Rory Forbes
Reply to  bdgwx
August 13, 2021 9:38 pm

Stick with the food business and leave climate to those who understand something about it.

Mr.
Reply to  bdgwx
August 13, 2021 9:38 pm

So you had data, but then you used those to construct some other numbers that you based a value judgement upon to pursue a course of action.
You used constructs, not data.

bdgwx
Reply to  Mr.
August 14, 2021 6:59 am

No value judgements are made in my scenario.

BCBill
Reply to  bdgwx
August 13, 2021 9:43 pm

It would clearly be fraud if you changed the data and then misrepresented the modified data as the record. To unbiasedly alter a data record you would have the same problems that all data corrupters have- how do you know the historical data is wrong, by how much, from what point in time, does the discrepancy change over time, how do you know that? If you can answer these and other questions then you almost certainly have another more reliable data source. The same is true for weather data, some station data is better than others. So if you and the warmistas have better data why not use that instead of corrupting the suspect data? For warmistas the answer is simple, when they use the best data the warming decreases so they use the corrupted data to get the results they want.

Last edited 1 month ago by BCBill
bdgwx
Reply to  BCBill
August 14, 2021 5:55 am

So you think people should continue to make decisions from the unadjusted data only even knowing that it was biased high/low by x%?

Mr.
Reply to  bdgwx
August 14, 2021 8:57 am

People should make decisions & projections based upon their constructs derived from their treatments of recorded data.

But they then should not be claiming that their projections are “what the data says”.

A bit pedantic, you may think, but aren’t scientific pronouncements supposed to be precise?

(Which is why published papers that are replete with “might, could, perhaps, can, should, etc” and other such vagaries should be rejected.)

TonyG
Reply to  bdgwx
August 14, 2021 1:48 pm

How is it determined that the “adjusted” data is the correct value? What is that derived value checked against to ensure the adjustment was done correctly? And if you have that other information, why not use that instead?

bdgwx
Reply to  TonyG
August 14, 2021 4:36 pm

Calibration.

TonyG
Reply to  bdgwx
August 14, 2021 5:49 pm

“Calibration” – against what?

bdgwx
Reply to  TonyG
August 14, 2021 8:32 pm

A set of known values. You can calibrate thermocouples and RTDs in a “hot-box”. It is standard practice to test the instrument at more than one known value. Fluke is a popular brand, but there are many players in the space.

MarkW
Reply to  bdgwx
August 13, 2021 9:54 pm

In your example, you have no idea when the sensor started going bad, or by how much at any given time. Any attempts to “correct” past data is no more than your best guess as to what the temperature should have been at that time.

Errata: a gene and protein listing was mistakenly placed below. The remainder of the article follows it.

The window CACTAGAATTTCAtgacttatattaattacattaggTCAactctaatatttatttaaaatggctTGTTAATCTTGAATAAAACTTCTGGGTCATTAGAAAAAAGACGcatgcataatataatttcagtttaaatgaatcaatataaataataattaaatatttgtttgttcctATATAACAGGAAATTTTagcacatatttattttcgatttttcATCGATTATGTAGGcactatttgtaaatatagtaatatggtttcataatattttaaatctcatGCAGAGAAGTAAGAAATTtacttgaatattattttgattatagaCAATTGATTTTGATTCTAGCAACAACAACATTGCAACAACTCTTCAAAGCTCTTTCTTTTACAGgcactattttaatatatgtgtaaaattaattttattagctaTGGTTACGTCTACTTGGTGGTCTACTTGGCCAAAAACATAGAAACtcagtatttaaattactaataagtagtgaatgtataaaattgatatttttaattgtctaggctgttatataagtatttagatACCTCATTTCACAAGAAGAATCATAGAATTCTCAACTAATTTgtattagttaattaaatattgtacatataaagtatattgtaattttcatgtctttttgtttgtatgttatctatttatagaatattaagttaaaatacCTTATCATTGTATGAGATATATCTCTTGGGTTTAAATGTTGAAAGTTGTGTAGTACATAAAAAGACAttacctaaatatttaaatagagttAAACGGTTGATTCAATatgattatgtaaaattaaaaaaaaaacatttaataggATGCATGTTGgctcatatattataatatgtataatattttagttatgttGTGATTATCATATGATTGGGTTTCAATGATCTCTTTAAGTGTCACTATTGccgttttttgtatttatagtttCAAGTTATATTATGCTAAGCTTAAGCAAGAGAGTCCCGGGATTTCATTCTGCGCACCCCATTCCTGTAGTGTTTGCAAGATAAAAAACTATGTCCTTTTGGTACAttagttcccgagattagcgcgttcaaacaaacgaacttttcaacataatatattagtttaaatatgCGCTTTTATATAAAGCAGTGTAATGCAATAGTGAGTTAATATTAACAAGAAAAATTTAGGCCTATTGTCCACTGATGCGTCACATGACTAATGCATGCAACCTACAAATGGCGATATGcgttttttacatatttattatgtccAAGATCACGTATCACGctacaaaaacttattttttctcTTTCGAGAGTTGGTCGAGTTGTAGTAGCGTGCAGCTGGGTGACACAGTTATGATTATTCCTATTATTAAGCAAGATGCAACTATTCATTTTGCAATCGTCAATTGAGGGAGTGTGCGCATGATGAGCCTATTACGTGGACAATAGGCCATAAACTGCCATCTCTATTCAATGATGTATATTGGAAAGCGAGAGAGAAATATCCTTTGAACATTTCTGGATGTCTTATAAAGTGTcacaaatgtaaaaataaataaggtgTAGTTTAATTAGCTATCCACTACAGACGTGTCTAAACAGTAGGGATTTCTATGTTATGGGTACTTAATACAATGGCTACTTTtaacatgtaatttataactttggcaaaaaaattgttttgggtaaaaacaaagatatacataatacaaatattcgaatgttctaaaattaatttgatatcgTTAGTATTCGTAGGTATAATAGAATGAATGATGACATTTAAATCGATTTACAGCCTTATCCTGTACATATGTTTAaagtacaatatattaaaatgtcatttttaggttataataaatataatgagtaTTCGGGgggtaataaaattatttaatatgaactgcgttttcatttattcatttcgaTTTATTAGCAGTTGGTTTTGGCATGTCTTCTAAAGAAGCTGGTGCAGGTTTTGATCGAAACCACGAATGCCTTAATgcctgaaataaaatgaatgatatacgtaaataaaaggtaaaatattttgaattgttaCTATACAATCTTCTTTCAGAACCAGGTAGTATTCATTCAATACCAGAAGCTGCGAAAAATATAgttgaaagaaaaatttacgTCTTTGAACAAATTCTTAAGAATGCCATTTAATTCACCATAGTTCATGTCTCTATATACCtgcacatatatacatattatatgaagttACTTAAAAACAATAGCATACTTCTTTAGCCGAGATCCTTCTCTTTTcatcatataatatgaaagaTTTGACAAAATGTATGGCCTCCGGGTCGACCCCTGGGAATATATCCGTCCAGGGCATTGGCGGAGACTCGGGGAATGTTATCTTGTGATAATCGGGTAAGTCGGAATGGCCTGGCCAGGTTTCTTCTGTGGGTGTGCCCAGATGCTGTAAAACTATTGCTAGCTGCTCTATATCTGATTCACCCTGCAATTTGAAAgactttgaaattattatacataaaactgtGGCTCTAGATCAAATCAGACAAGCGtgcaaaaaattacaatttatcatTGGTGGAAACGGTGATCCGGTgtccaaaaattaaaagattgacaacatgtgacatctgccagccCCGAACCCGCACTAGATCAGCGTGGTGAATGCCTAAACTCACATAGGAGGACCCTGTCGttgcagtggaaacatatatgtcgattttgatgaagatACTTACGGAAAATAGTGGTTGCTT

In your example nobody is trying to reconstruct past temperatures from faulty data. They just note that past temperatures aren’t reliable and that there is a chance that the food quality has been compromised, therefore the food must be tossed.

There is nothing fraudulent because you aren’t telling people that you know precisely what the temperature was at any point in time. You are just telling people that it is impossible to guarantee that the food is safe.

Jim Gorman
Reply to  MarkW
August 14, 2021 5:26 am

In this example, the fraud is also claiming that “safe” food has been used in the past even while using a temperature sensor that has been neglected by not having a routine calibration process. A scheduled calibration check would have revealed a problem early and prevented a “guess” as to how long it had been occurring.

bdgwx
Reply to  Jim Gorman
August 14, 2021 6:00 am

Yeah, the fraud here would be claiming that the food is “safe” based on unadjusted data knowing that the unadjusted data was biased high/low by x%. By not adjusting the data peoples lives are put at risk. By not adjusting the data and not taking corrective actions in this case you are committing fraud.

mkelly
Reply to  bdgwx
August 14, 2021 7:05 am

In you example thinking th eve food might be compromised wouldn’t you have gotten a complaint from a customer if the food was bad not by discovery of a bad thermometer? Also if is was biased low and stayed cooler wouldn’t the food stay good and no harm was caused?

bdgwx
Reply to  mkelly
August 14, 2021 7:40 am

A low bias on a refrigeration temperature would be problematic.

A high bias on a cook temperature would be problematic.

Yeah, if the adjustment is down for refrigeration or up for cooking then no harm done.

On the flip side, if the adjustment is up for refrigeration or down for cooking then the food is compromised and corrective actions should be deployed.

Last edited 1 month ago by bdgwx
bdgwx
Reply to  MarkW
August 14, 2021 5:57 am

So you think people should continue to make decisions from the unadjusted data only even knowing that it was biased high/low by x%?

Jim Gorman
Reply to  bdgwx
August 14, 2021 8:13 am

That is obviously not the issue. Portraying MODIFIED data as actual measurements, and worse yet, with more accuracy and precision than originally recorded is fraud. At the very least, it should be prominently noted that any use in projections or predictions uses MODIFIED data and what/why each modification was made. Simply stating station movement or disagreement with another station is not adequate.

Why do you think every other scientific or engineering endeavor uses parallel measurements for a period of time? It is to determine actual data for use in making a decision in either modifying data or simply ending that data stream and starting a new one.